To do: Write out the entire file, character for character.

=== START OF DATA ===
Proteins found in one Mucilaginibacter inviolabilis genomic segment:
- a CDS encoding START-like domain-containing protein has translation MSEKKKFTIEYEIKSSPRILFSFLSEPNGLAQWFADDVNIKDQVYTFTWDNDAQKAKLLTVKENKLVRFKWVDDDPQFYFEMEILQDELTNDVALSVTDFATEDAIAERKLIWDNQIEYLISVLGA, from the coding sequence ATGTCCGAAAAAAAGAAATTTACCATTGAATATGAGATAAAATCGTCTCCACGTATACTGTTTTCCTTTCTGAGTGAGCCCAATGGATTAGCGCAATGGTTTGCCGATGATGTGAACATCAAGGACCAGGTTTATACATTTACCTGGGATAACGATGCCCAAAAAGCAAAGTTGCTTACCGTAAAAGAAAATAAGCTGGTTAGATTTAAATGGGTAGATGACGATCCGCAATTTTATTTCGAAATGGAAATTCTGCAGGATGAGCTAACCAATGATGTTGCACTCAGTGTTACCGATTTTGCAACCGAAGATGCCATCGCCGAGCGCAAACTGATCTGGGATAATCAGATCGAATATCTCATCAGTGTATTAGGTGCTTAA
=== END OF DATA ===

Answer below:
Proteins found in one Mucilaginibacter inviolabilis genomic segment:
- a CDS encoding START-like domain-containing protein has translation MSEKKKFTIEYEIKSSPRILFSFLSEPNGLAQWFADDVNIKDQVYTFTWDNDAQKAKLLTVKENKLVRFKWVDDDPQFYFEMEILQDELTNDVALSVTDFATEDAIAERKLIWDNQIEYLISVLGA, from the coding sequence ATGTCCGAAAAAAAGAAATTTACCATTGAATATGAGATAAAATCGTCTCCACGTATACTGTTTTCCTTTCTGAGTGAGCCCAATGGATTAGCGCAATGGTTTGCCGATGATGTGAACATCAAGGACCAGGTTTATACATTTACCTGGGATAACGATGCCCAAAAAGCAAAGTTGCTTACCGTAAAAGAAAATAAGCTGGTTAGATTTAAATGGGTAGATGACGATCCGCAATTTTATTTCGAAATGGAAATTCTGCAGGATGAGCTAACCAATGATGTTGCACTCAGTGTTACCGATTTTGCAACCGAAGATGCCATCGCCGAGCGCAAACTGATCTGGGATAATCAGATCGAATATCTCATCAGTGTATTAGGTGCTTAA